Arts & Culture

Musicians in New Orleans and Cuba Explore their Shared Heritage and Similar Sounds

heard on All Things Considered

Trombone Shorty leads a binational jam session with music students from New Orleans and Havana (Debbie Elliott/NPR)

By Debbie Elliott / NPR | HAVANA — It’s a bit chaotic in the band room of the Guillermo Tomas music school, on the outskirts of Havana, where scores of young players tune up their instruments, ready to learn some new music. Troy Andrews, aka Trombone Shorty, the busy New Orleans musician, is sitting on the front row to take in the performance.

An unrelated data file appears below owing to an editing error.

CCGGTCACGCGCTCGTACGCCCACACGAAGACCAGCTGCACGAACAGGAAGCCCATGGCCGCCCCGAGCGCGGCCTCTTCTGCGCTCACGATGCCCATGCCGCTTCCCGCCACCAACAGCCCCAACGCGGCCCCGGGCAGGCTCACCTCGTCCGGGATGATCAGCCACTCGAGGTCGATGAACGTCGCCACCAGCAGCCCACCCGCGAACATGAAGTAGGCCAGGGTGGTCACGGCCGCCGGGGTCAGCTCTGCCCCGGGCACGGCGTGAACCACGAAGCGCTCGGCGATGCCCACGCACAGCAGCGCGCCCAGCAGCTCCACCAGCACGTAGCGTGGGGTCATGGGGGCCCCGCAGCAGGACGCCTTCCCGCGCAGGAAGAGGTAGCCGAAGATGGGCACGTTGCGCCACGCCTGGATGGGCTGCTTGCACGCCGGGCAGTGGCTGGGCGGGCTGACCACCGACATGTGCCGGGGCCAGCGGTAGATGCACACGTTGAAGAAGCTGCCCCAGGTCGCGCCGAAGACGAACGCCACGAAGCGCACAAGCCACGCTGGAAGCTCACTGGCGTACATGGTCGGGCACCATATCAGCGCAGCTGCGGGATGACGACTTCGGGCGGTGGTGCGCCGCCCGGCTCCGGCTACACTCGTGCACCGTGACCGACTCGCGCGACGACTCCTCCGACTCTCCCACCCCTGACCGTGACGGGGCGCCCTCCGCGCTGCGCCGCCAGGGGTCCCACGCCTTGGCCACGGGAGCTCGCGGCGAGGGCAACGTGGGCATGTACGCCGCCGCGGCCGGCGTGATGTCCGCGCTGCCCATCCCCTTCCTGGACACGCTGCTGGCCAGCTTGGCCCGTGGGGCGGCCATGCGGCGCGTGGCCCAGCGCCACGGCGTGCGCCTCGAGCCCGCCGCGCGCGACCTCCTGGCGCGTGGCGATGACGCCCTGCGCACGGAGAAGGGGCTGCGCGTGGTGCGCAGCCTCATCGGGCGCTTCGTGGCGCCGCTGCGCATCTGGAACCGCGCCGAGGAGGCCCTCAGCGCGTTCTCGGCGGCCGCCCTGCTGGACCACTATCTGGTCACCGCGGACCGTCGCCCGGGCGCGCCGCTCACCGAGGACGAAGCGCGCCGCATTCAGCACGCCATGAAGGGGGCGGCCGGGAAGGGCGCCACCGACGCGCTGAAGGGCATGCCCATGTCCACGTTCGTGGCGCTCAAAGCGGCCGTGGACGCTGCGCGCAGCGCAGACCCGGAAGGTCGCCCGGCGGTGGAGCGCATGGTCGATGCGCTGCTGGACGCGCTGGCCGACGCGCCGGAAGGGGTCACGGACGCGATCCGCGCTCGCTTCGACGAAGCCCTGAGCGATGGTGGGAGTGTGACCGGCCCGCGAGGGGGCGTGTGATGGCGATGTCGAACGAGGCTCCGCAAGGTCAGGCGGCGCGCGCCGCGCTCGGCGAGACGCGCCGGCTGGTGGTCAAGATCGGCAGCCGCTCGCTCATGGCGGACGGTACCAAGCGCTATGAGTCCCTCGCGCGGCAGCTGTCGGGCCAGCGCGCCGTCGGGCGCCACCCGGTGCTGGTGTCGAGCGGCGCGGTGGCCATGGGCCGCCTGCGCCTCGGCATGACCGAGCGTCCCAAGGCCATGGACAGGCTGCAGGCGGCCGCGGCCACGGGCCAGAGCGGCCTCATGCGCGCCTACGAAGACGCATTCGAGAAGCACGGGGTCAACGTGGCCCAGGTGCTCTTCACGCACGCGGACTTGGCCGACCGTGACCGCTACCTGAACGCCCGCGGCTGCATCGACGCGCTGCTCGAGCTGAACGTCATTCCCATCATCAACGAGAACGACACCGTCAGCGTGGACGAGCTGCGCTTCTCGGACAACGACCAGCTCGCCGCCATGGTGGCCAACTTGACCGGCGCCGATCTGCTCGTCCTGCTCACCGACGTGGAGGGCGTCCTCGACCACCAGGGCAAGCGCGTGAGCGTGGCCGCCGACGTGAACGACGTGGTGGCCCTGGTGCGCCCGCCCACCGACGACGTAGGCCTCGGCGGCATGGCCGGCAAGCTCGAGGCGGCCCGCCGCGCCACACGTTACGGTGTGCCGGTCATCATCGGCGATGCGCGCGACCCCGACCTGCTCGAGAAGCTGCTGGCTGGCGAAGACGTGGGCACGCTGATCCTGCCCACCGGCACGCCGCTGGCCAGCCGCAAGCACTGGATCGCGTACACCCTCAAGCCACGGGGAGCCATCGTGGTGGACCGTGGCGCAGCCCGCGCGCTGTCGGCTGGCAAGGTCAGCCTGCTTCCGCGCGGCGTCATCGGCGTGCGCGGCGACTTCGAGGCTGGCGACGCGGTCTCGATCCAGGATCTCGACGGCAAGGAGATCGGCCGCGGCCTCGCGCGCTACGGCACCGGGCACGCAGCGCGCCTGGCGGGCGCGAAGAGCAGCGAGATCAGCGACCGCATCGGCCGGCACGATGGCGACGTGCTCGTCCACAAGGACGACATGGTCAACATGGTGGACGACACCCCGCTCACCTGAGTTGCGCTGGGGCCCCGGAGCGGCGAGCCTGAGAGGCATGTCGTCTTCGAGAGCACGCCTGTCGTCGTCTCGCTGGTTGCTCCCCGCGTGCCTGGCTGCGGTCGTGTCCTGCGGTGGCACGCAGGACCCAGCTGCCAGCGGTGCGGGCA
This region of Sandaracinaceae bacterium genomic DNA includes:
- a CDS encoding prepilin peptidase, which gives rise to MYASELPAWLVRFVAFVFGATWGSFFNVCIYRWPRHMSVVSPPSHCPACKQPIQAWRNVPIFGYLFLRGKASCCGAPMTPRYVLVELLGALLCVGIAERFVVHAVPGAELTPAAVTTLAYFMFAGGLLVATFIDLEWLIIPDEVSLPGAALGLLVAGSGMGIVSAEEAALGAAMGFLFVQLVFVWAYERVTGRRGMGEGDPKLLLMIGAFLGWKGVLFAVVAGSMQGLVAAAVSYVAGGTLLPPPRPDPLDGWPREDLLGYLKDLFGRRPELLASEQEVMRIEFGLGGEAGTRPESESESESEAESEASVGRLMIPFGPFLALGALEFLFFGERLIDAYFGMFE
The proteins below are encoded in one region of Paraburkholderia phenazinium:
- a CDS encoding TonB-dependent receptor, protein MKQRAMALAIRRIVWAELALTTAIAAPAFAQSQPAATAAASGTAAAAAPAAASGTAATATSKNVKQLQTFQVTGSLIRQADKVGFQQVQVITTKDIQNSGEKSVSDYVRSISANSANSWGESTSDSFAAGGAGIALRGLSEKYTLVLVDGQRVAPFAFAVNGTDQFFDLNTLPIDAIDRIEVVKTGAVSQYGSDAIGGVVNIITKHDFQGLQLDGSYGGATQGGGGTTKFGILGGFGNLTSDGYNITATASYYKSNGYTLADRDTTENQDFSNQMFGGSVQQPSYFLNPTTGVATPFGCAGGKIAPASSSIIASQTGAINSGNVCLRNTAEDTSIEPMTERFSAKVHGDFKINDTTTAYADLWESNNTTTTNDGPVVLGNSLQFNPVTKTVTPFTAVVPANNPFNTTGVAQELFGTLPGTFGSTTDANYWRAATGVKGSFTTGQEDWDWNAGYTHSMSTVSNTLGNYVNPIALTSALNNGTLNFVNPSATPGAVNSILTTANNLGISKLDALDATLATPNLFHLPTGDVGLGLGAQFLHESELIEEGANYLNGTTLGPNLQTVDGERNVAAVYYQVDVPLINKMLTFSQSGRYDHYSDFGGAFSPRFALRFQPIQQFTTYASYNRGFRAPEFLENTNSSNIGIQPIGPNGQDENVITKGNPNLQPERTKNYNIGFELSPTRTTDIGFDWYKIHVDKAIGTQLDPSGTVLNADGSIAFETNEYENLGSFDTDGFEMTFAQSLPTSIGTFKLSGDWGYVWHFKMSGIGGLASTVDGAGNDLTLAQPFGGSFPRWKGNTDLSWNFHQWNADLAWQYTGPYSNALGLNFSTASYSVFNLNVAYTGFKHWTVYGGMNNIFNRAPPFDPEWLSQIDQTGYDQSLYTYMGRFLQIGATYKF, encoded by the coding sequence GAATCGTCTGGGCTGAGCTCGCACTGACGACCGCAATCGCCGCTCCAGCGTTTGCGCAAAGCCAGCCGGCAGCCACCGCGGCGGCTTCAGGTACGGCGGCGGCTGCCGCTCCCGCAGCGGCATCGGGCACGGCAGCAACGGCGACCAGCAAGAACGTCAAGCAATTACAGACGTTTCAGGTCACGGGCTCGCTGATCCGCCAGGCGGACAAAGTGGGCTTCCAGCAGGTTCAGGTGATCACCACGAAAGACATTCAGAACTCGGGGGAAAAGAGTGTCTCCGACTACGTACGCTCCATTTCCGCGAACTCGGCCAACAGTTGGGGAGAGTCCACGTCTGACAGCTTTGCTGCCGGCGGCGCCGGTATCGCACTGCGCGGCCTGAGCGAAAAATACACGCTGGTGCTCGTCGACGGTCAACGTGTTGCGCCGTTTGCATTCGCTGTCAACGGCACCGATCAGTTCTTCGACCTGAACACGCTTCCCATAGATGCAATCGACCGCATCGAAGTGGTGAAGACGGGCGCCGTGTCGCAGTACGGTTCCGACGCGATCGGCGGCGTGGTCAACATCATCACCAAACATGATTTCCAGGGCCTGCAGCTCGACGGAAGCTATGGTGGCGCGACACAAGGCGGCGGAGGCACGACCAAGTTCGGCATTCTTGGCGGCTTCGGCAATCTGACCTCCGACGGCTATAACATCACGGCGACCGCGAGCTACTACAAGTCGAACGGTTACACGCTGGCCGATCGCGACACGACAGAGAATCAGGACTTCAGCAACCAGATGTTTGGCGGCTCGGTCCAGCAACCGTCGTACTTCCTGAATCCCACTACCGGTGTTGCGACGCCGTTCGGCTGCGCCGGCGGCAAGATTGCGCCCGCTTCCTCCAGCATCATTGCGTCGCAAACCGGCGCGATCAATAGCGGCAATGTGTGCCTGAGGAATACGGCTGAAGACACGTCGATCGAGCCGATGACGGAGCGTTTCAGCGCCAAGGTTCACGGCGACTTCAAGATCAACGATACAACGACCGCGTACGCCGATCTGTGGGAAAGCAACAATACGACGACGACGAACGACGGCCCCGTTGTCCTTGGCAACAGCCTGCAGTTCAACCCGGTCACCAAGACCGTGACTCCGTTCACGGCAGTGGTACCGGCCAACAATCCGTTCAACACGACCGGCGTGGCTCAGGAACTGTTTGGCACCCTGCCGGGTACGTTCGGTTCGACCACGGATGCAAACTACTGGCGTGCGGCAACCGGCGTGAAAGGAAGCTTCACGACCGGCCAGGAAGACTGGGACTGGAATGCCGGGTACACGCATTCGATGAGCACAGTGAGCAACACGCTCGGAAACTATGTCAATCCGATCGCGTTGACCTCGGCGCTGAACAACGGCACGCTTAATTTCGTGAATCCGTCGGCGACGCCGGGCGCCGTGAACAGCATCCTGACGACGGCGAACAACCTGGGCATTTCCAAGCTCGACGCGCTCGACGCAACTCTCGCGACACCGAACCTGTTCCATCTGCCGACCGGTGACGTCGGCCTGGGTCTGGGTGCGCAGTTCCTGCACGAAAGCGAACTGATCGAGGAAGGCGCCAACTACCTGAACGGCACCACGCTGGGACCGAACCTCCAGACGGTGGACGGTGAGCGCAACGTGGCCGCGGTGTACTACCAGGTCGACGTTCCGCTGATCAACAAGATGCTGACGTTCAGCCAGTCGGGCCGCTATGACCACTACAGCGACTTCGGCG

“They say ‘do you speak Spanish?’ and I say I’m from the Treme, so I speak Tremish,” he jokes.

Andrews, who grew up in the historic Treme neighborhood, is here for a cultural exchange between musicians from New Orleans and Cuba. It’s sponsored in part by his Trombone Shorty Foundation, a program that nurtures budding young artists…

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